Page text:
Now here's the deal on the previous Diary of a Wimpy Kid movies. I've had a mixed reaction to all of them. The first one I think is my favourite, perhaps because it has a fair introduction and twists the Greg and Rowley friendship to be a bit purer than in the novel version. Rodrick Rules is one of my least favourite books in the franchise, and it's also my least favourite movie, primarily because there are too many embarrassment scenes that cause the film as a whole tough to watch. But I appreciated its willingness to do the same in friendship status to Greg and Rodrick, especially the end when Greg decides that despite what Rodrick did to him in an earlier scene he'll do what it takes so his older brother can perform. Actually, come to think of it, all of the Diary films, including The Long Haul, centre on Greg and one of the secondary protagonists. In the third movie, it was his dad, and I enjoyed Dog Days, especially since Fregley the weirdo helps out the main characters during a small camp mission and I felt misery when his dad was disappointed with Greg on a lie and theft. What I think director David Bowers did best with the franchise, though, is give a good relationship between Greg and Holly, introduced in the second film when he stepped in. The two of them feel like normal friends, one uncool and having an unrequited crush, the other popular and never looks down on any of the less cool. But she's not in this film. It's a road comedy for the Heffley family and how awkward would that be if she were invited?
So now onto the actual review. This time, Greg is in conflict with his mom, who wants to have the perfect family road trip. In her eyes though, perfect is the same as before cellphones and computers were invented: no electronics, just talking, looking at the view, and reading books. Everyone else in the family, including the husband and father Frank, disagree and refuse to accept the idea. But they have 4 days to get to their Meemaw's 90th birthday and have 47 hours and 1 minute of road to travel. And Greg at the same time is trying to get to an expo to save his reputation and his senses from his mom's brainwashing. What could possibly...I'm not going to finish that, you know what I was gonna say.
I have a lot to say about this film, which tempts me to give it a higher grade but here we go. I was completely fine with the fact they chose an actor who was Zachary Gordon's age when the first film was shot, even though technically Greg's supposed to be going into eighth grade. Aging was what caused a replacement to be in order. And I was fine with Wright as Rodrick, fine with a little variety on his character, though I admit sometimes he seems to be overacting. Either way, I hope to see Wright in more films so his career can really take off before it abruptly ends. Alicia Silverstone, Tom Everett Scott, Owen Aszlatos and the Walters twins were all just fine replacements of the old characters and if there's more movies with them, I'll have no problem.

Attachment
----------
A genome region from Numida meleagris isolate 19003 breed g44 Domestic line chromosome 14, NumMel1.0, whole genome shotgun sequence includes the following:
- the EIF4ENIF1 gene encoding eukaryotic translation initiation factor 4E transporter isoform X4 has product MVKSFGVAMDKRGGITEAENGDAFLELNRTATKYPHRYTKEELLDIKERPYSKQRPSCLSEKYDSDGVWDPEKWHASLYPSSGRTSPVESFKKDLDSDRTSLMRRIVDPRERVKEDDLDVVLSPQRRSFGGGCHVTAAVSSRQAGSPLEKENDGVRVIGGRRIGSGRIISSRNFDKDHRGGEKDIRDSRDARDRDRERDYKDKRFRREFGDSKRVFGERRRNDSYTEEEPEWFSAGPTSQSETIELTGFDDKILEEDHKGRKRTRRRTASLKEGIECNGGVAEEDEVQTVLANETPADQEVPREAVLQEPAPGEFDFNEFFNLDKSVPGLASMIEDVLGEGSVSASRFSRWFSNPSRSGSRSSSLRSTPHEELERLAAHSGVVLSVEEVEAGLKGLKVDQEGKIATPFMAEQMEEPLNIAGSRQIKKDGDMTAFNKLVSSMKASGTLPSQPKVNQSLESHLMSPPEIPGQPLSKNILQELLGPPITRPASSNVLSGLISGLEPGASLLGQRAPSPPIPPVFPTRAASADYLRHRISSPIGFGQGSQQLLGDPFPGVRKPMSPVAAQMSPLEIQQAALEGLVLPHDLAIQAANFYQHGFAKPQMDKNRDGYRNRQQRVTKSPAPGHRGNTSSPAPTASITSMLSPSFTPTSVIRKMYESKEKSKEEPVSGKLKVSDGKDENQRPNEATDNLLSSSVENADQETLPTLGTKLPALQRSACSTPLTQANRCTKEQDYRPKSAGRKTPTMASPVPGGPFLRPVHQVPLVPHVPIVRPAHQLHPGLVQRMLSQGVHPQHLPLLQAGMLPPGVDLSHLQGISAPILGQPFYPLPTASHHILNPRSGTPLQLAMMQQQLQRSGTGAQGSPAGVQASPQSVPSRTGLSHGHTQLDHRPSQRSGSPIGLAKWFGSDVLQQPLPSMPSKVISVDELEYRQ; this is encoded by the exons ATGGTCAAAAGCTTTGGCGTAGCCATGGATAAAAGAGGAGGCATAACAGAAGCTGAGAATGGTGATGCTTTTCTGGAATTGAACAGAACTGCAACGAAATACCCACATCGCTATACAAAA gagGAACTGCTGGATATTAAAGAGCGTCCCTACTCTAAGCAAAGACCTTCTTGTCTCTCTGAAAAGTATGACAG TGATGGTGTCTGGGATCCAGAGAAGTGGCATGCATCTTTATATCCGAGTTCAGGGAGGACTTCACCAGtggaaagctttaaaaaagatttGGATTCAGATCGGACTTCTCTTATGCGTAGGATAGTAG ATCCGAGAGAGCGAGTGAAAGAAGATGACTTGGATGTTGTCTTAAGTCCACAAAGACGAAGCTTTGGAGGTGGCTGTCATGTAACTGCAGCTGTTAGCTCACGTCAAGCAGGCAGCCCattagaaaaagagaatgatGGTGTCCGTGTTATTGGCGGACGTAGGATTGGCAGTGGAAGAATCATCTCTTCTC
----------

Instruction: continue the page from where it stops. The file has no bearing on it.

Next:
Now for my criticism on the actual story. Even though I love books so much I've adapted to having no motion sickness when I read in the car on long road trips, I understood entirely how Greg and Rodrick felt to have their electronics banned. I'd be pissed. Would you be? Ironically, despite the fact there's no Wi-fi on this trip, I felt a connection. As a result, they turn kind of rebellious, stealing any chance to disobey Mom when they can, like when they have to grocery shop.
And I have a confession to make. Diary of a Wimpy Kid: The Long Haul, the book version, is my favourite book of the series, primarily because it's screwy, exciting and horrifically fun. And maybe my praise comes from the fact it's better than all the others. The movie version is obviously quite similar, but I guess some things make the book more enjoyable than the movie. There's this carnival food called Deep Fried Butter on a Stick and not many things in life gross me out but that one makes me gag every time, never fails. And some of the gross-out humour in this movie's not that enjoyable to watch. And during a climax of the movie, I feel like logically the Heffleys would be a little more sneaky than they were and I guess the book is filled with jokes and for it to be a movie you have to stretch the jokes and add extra story. Sometimes it works, sometimes not.
Still, I could get through the gross-out humour because I cared about if the Heffley's would be able to reach their destination, if Greg was going to reach his objectives and if the family would ever get along. And there's a scene that has Greg at the centre of embarrassment. This time, it was a lot of fun to watch. Not to mention there's a great one-shot of the world's worst restaurant. I'm totally not kidding.
This is a pretty good and underrated update to the Diary of a Wimpy Kid books, especially for a complete reboot. Greg and his mom both learn lessons in this film, and I hope the filmmakers have learned a lesson too: let's get Greg in 8th grade, Rodrick in college, Manny in school, and eventually Greg in college. That I'd love to see, something Jeff Kinney unwisely doesn't do in his books.